If you have to go through all the trouble to sign a release and have to be able to swim, what's the advantage of this over SNUBA or snorkeling? I guess you could create a ride program that is part of an overall show or story, but I just don't see the application here. Perhaps as an upcharge or new attraction for a park like Discovery Cove?

I'd much rather have Shark Reef at Typhoon Lagoon back.

March 16, 2018 at 12:57 PM ·

When I was in the army I was an YPR drive. Because the thing also could float (and sink) I needed to learn to dive with a special system that doesn't produce bubbles (so enemies won't see you). During the training a guy got a panic attack and almost drowned. We had to sit in a tank that was submerged in a pool and took water fast.l It was very claustrophobic and you had to put your gear in place fast.
I think a regular guest, without diving experience, could get a panic attack. I'm sure (or at least hope) divers are standby but that makes the ride very expensive to run and a problem creator.

March 16, 2018 at 1:03 PM ·

This will have to be an extra charge attraction. The passengers have to self select for the experience. It won’t be cheap either. I can imagine $15 to $25 per ride. It requires a change of clothes and a tutorial on safety.

March 16, 2018 at 1:23 PM ·

They were at IAAPA showing this off. So many liability and logistical issues to work out. Neat concept, just don't see anyone picking this up anytime soon, not without some major changes.

March 16, 2018 at 3:30 PM ·

Next should be Walt disney world
in Florida. wetsuit or bathing suit.

March 17, 2018 at 1:04 AM ·

Interesting idea. But they'll never do this in the states, with the potential for a huge lawsuit if someone were to drown. It would really need a failsafe so that people can escape it, should something go wrong, without being Houdini.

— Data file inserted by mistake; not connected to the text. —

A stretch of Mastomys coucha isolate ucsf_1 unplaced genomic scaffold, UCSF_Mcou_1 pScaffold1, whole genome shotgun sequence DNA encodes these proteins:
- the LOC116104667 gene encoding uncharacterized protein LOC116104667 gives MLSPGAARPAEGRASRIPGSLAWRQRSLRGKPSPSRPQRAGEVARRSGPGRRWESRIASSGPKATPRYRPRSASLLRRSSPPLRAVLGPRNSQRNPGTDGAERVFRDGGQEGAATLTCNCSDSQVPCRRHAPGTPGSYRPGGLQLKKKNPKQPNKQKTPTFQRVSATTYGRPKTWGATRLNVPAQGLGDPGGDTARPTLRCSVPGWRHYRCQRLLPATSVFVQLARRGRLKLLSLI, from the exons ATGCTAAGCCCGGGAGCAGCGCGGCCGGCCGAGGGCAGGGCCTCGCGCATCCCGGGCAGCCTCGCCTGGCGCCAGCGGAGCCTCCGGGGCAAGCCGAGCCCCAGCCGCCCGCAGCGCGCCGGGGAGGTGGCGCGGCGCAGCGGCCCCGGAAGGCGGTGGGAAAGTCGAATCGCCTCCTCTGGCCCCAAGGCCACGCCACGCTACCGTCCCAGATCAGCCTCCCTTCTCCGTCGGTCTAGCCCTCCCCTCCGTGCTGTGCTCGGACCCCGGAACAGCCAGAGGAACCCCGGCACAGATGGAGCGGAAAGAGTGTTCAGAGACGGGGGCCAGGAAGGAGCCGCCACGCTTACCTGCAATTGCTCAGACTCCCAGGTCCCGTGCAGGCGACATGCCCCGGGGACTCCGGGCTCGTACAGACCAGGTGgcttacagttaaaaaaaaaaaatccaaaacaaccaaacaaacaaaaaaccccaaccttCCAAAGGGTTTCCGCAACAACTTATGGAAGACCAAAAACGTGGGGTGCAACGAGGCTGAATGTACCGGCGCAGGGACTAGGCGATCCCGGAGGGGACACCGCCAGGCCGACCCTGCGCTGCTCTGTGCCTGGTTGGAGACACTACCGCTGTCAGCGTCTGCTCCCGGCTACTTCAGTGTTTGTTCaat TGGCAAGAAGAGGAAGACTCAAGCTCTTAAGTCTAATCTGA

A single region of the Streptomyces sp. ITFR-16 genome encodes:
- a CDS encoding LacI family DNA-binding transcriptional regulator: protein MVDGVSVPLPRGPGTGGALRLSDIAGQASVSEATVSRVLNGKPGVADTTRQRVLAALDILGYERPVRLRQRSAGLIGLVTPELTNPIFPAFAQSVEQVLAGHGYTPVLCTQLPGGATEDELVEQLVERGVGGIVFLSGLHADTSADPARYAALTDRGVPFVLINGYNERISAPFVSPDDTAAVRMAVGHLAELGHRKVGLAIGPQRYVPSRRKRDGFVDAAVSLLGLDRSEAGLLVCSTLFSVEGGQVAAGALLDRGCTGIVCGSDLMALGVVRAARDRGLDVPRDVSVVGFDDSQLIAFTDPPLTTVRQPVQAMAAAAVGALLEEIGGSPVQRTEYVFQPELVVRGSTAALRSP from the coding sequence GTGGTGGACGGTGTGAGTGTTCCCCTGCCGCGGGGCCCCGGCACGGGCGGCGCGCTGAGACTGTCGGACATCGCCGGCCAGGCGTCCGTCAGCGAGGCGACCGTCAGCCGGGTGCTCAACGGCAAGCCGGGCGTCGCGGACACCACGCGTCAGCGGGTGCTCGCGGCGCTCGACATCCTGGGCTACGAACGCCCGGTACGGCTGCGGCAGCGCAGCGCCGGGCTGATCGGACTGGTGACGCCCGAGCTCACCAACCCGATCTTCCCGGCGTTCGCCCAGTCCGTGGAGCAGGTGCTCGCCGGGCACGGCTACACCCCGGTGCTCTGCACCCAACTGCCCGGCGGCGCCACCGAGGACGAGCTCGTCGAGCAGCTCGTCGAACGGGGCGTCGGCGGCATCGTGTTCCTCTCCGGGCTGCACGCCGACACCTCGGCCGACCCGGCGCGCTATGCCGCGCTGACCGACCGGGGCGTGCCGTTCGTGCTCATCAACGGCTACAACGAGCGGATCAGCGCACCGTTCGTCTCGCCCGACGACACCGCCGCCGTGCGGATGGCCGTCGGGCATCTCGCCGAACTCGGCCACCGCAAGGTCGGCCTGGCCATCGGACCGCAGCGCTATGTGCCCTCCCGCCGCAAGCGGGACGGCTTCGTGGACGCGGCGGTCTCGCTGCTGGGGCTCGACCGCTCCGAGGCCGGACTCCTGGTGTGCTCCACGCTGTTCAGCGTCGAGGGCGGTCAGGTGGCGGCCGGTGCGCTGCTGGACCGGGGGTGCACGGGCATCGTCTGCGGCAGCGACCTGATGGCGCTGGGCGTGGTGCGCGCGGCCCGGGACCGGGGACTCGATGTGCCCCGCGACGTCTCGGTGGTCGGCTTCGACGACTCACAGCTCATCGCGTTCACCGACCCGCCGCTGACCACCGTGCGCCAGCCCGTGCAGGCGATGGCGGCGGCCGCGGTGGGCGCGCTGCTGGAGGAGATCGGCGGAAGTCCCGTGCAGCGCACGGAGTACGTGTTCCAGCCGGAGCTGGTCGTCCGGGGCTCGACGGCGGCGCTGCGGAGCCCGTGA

March 18, 2018 at 6:46 AM ·

Wait, Shark Reef is gone?.... I don't see an issue if people sign a release form. Kind of like skydiving. Sign saying, "yes I could die doing this".

March 19, 2018 at 9:21 AM ·

The Aquaticar ride system does not require guests to have swimming skills, similar to our Sea Trek helmet diving system (54 worldwide locations). Minimum age is 5. The canopy of the vehicle is approximately 2 feet beneath the waters surface at typical maximum touring depth. Multiple redundant air supply systems are provided for propulsion and air supply to the canopy. Additional redundancy is provided via an air cylinder located under the hood of the vehicle. A pneumatic inflatable bladder is also built into the vehicle which will raise the vehicle to the surface in case of an emergency. Each Aquaticar is equipment with a VHF radio where the antenna always remains above the surface. Ride duration is between 3 to 4 minutes (depending on track length) and capacity per hour is approximately 300 - 500 guests (also depending on track length and quantity of vehicles). Safety is paramount in our product designs of over 35 years. Jim Mayfield, President - Sub Sea Systems, Inc.

March 19, 2018 at 9:48 PM ·

I think this would be a perfect ride to show case the MEG books and film coming out next year. An underwater ride themed to the Megalodon shark of prehistoric times, and one of Steve Alton's books Hell's Aquarium. Where the Megalodon is captured and put in the Aquarium in Dubai and the park sees this perfect way to show off the shark and something as usual goes terribly wrong.

March 20, 2018 at 4:41 AM ·

Why don't they just build a car that covers the whole body?

March 20, 2018 at 4:42 AM ·

Why don't they just build a car that covers the whole body?